Chances are that when you will need something from them or just need something in general and will let them know about it – these people will go far to help you through their connections or will do a personal favor because this is just the kind of help they got from you earlier.
3. Problem solving.
Problem-solving is about a having flexible mind and ability to think out of the box.
It is also about the ability to think logically. Or at least, without missing obvious links in a chain and not believing that it is because of a black cat that the important deal was not struck.
Everything has its causes and will have some consequences. So trace carefully steps that led to some problem and plan steps that will lead out of it, and consider the costs, by the way. That’s basically it.
Stepping forward with suggestions or criticism that aims at real improvement is fine, and it shows your value as a thinking and attentive employee. But often people are afraid to do it.
To facilitate this task, carefully arrange everything you want to suggest or change in writing, and then send it by email or present in speech.
Just be sure to do appropriate timing when there is no emergency or people you need to address are not overburdened or distressed. Then your ideas will be accepted with attention and possibly implemented.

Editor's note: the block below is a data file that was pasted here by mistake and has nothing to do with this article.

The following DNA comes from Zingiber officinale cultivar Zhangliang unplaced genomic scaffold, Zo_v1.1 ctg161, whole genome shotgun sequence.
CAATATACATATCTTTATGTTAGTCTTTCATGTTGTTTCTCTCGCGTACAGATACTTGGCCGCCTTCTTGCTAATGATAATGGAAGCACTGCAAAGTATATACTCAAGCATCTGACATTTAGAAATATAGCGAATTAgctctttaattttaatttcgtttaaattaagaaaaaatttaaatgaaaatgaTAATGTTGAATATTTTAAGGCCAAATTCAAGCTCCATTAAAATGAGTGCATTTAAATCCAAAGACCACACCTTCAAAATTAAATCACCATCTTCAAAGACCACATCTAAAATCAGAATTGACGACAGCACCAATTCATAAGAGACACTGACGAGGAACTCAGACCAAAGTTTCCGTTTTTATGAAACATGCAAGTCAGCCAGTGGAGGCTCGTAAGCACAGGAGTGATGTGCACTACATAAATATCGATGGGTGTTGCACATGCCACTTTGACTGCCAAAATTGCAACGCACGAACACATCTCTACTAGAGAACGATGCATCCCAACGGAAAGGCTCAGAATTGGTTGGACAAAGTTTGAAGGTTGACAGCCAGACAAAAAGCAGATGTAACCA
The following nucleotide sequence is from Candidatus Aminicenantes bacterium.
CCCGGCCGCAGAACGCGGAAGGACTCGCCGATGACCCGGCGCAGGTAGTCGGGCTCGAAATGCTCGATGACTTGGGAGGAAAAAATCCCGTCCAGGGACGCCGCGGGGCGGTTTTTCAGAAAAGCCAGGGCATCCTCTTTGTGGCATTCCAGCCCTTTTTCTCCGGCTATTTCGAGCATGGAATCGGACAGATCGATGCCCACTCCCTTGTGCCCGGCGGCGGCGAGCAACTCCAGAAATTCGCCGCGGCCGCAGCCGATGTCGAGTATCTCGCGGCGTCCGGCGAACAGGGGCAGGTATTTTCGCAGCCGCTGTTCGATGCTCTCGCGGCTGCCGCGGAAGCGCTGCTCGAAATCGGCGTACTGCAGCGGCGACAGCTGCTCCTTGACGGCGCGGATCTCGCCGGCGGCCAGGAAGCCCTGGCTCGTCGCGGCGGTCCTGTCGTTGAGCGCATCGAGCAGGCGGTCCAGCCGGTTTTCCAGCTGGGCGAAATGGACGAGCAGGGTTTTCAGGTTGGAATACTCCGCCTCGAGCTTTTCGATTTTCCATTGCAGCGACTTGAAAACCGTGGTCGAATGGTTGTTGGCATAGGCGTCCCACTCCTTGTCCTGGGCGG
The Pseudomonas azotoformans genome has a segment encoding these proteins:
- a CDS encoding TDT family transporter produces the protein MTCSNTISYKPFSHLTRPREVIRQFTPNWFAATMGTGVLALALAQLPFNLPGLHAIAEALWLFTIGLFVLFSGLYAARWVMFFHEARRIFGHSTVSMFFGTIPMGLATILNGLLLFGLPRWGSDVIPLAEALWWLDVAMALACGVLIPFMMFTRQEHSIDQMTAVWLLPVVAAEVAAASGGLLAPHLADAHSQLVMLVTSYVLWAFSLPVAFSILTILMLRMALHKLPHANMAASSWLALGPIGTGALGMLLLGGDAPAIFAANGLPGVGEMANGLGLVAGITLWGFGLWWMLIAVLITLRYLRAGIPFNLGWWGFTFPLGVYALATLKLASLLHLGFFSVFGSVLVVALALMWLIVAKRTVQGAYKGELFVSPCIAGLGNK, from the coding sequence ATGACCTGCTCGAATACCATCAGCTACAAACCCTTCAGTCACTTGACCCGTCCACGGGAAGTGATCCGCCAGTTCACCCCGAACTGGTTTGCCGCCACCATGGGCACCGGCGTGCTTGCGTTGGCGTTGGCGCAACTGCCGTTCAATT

5. Self-organizing and general organizing.
This is the doom of many people who just cannot put everything together for some event or job or even daily chores.
Forgetting, delaying, missing deadlines happen time after time. But life needs some organizing, whether at work or at home.
The key to good planning is not trying to fit too many things into too little time. It is a path to failure.
Instead, set priorities, write them down and discard mercilessly the rest.
Do one task at a time. If the ground is burning at work, then skip home cooking and visits of relatives for better times.
If there is some emergency at home, get yourself a lighter schedule or take days off.
With fewer tasks at
6. Technology skills.
This is the 21st century and technical literacy is a must. Basic computer skills, word processor, emails, web browsing, smartphone using have become normal parts of life, and today most people know how to do it.
Special tech skills, like video editing, graphic design, coding, using statistical software depend on your particular job. So you have either already mastered them, or choose the one you want to master and take a course or tutoring.
7. Lifelong learning.
Yes, you cannot stop learning after leaving college. You cannot stop learning after you get a job.
You need to be open to new ideas, new ways to do things, new tools to use and new ways to handle your life.
So whether you are deliberately open to changes or decide to upgrade your knowledge, it is still learning, so keep going. It means better prospects at work and more fun in life.